I'm not a big fan of dwarves, no. Of course, that means the internet thinks I hate dwarves. Not true. I just don't really like them. They feel a bit too cliched and boring to me, but in a weird way, doing things non-dwarf with them seems wrong. I just can't really get that interested in them. Maybe it's the fact that I prefer chaotic aligned things, or I prefer things without all that hair, or I prefer thigns that are more graceful and less squat... but it's also a lot to do with how they're portrayed. Loud boisterous drinkers kind of annoy me in real life, and dwarves do the same, I guess.

Shrug.

The Dragon Age dwarves are awesome though. That's more my kind of dwarf.

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Steve Geddes wrote:
James Jacobs wrote:

an AP that has more roleplaying elements in it is something I've always wanted, and I always punch up the roleplay elements in APs I develop. I'm certainly intrigued in pushing it further... but as someone upthread mentioned... the game's core design is a combat simulator, and the further we drift from that, the further we drift into new areas that, like Mythic, will change the game and how it's played. Perhaps in ways you or I can't predict.

So... it's a tricky thing to do.

Fwiw, i thought the first instalment of Serpent's Skull was brilliantly pitched in terms of the role playing/combat mix. There was enough there with the NPCs for the group to interact with those that caught their eye and ignore those who didn't.

One of the risks with "role playing encounters", in my experience, is when they're a mandatory part of the plot, they can feel quite stilted when the PCs just don't care for the people/scene involved. A detailed set of backgrounds and relationships means that, whoever the PCs decide to latch onto, I will be well placed to flesh out the interaction and progress the plot. That becomes more difficult (or feels more contrived) when the module has a key NPC the players "should" talk to but my group just don't care about them, or miss the cues.

Thanks!

The first Serpent's Skull adventure is something I'm really quite proud of. It's got about the right mix of roleplay and combat and sandbox and dungeon, for my tastes. I could see it (or something like it) having a bit more roleplay and a bit less sandbox, I suspect.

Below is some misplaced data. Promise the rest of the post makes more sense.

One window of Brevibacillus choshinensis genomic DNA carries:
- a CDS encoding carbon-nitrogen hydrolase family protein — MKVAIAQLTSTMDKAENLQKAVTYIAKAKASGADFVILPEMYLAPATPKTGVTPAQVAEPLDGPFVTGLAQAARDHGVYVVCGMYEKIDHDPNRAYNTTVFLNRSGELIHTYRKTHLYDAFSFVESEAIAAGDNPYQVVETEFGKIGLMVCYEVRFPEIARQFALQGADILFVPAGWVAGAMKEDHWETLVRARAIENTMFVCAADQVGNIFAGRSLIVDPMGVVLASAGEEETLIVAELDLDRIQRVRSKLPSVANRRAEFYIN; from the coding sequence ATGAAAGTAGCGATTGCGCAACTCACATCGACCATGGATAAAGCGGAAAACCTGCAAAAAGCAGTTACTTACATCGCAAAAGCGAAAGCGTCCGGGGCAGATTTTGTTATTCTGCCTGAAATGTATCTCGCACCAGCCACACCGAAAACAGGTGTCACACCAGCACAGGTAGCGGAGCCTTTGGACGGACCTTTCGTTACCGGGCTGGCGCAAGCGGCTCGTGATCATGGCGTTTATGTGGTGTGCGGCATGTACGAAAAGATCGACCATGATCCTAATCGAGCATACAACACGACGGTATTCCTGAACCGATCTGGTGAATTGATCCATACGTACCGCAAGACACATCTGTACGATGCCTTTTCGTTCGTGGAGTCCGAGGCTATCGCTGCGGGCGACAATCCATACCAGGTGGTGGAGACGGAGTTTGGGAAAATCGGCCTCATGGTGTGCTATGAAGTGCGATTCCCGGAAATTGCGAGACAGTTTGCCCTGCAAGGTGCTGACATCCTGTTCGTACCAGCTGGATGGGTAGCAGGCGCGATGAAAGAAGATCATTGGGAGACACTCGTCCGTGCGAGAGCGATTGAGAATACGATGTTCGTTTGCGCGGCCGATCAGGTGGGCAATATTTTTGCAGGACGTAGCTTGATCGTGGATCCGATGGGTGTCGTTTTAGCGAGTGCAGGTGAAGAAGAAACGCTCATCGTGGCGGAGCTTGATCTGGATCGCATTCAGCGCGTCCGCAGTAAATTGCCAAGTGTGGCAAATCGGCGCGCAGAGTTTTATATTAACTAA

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captain yesterday wrote:
we still haven't learned what Pazuzu has planned for the Lost Coast and varisia;) just saying

The players in my Sandpoint game at PaizoCon learned a little more.

There IS something afoot. Eventually it'll be revealed.

The Red Bishop abides.

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Turns out, I love Varisia too. And being Creative Director and the lead on the APs means that folks will certainly see more of it some day. I'm certainly aware that not everyone wants more, but it does make me happy to see that lots of folks like it too! :)

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Also, once something gets above 96 pages and doesn't have a built-in Adventure Path or hardcover to bolster its sales... the pricing for the book starts to get really really high. I suspect that a 128 page campaign setting would cost folks over 30 bucks, in fact, at which point it should probably be a hardcover, at which point 128 pages is kind of short... and getting bigger than that makes the system break. We're already running at capacity. Adding more hardcovers to the schedule will kill things. And by things, I mean employees. We don't want that.

Doing them half as often isn't a great choice either, frankly, due to cash flow reasons.

In other words... there are a LOT of really really really good reasons we do books the way we've been doing them at the page counts we've been doing them!